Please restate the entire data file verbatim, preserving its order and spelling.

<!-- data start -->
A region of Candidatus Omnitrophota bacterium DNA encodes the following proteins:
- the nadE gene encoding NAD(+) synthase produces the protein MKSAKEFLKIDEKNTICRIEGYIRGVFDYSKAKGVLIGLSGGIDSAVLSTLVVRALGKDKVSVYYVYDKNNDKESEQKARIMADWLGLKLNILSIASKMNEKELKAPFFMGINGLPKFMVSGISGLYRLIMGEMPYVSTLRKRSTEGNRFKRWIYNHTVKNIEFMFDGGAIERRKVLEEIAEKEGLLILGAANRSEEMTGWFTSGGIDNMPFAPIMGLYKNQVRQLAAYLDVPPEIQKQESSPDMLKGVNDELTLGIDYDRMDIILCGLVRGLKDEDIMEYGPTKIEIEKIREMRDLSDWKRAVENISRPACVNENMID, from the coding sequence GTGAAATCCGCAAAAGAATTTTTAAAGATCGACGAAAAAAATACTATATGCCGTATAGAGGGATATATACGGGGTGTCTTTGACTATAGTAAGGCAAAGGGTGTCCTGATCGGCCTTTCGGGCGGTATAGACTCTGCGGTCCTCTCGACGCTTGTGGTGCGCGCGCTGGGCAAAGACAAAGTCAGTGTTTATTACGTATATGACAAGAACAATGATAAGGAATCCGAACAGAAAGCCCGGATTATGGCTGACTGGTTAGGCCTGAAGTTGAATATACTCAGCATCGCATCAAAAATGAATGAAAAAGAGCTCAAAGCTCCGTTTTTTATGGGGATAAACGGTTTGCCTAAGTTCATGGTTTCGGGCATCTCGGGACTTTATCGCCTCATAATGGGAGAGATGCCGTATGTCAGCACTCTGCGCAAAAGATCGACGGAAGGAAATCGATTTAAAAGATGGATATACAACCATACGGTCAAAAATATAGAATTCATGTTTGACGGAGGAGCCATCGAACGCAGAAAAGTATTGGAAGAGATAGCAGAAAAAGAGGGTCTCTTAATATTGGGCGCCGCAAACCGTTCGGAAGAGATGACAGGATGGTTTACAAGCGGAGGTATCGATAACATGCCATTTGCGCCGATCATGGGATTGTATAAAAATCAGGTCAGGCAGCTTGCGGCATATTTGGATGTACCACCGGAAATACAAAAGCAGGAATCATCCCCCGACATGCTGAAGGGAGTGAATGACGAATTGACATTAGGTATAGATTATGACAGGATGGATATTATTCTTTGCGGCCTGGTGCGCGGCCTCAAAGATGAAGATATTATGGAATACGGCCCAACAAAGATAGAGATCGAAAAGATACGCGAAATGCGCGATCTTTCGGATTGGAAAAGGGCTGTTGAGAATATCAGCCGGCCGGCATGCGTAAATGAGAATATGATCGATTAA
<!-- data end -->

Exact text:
A region of Candidatus Omnitrophota bacterium DNA encodes the following proteins:
- the nadE gene encoding NAD(+) synthase produces the protein MKSAKEFLKIDEKNTICRIEGYIRGVFDYSKAKGVLIGLSGGIDSAVLSTLVVRALGKDKVSVYYVYDKNNDKESEQKARIMADWLGLKLNILSIASKMNEKELKAPFFMGINGLPKFMVSGISGLYRLIMGEMPYVSTLRKRSTEGNRFKRWIYNHTVKNIEFMFDGGAIERRKVLEEIAEKEGLLILGAANRSEEMTGWFTSGGIDNMPFAPIMGLYKNQVRQLAAYLDVPPEIQKQESSPDMLKGVNDELTLGIDYDRMDIILCGLVRGLKDEDIMEYGPTKIEIEKIREMRDLSDWKRAVENISRPACVNENMID, from the coding sequence GTGAAATCCGCAAAAGAATTTTTAAAGATCGACGAAAAAAATACTATATGCCGTATAGAGGGATATATACGGGGTGTCTTTGACTATAGTAAGGCAAAGGGTGTCCTGATCGGCCTTTCGGGCGGTATAGACTCTGCGGTCCTCTCGACGCTTGTGGTGCGCGCGCTGGGCAAAGACAAAGTCAGTGTTTATTACGTATATGACAAGAACAATGATAAGGAATCCGAACAGAAAGCCCGGATTATGGCTGACTGGTTAGGCCTGAAGTTGAATATACTCAGCATCGCATCAAAAATGAATGAAAAAGAGCTCAAAGCTCCGTTTTTTATGGGGATAAACGGTTTGCCTAAGTTCATGGTTTCGGGCATCTCGGGACTTTATCGCCTCATAATGGGAGAGATGCCGTATGTCAGCACTCTGCGCAAAAGATCGACGGAAGGAAATCGATTTAAAAGATGGATATACAACCATACGGTCAAAAATATAGAATTCATGTTTGACGGAGGAGCCATCGAACGCAGAAAAGTATTGGAAGAGATAGCAGAAAAAGAGGGTCTCTTAATATTGGGCGCCGCAAACCGTTCGGAAGAGATGACAGGATGGTTTACAAGCGGAGGTATCGATAACATGCCATTTGCGCCGATCATGGGATTGTATAAAAATCAGGTCAGGCAGCTTGCGGCATATTTGGATGTACCACCGGAAATACAAAAGCAGGAATCATCCCCCGACATGCTGAAGGGAGTGAATGACGAATTGACATTAGGTATAGATTATGACAGGATGGATATTATTCTTTGCGGCCTGGTGCGCGGCCTCAAAGATGAAGATATTATGGAATACGGCCCAACAAAGATAGAGATCGAAAAGATACGCGAAATGCGCGATCTTTCGGATTGGAAAAGGGCTGTTGAGAATATCAGCCGGCCGGCATGCGTAAATGAGAATATGATCGATTAA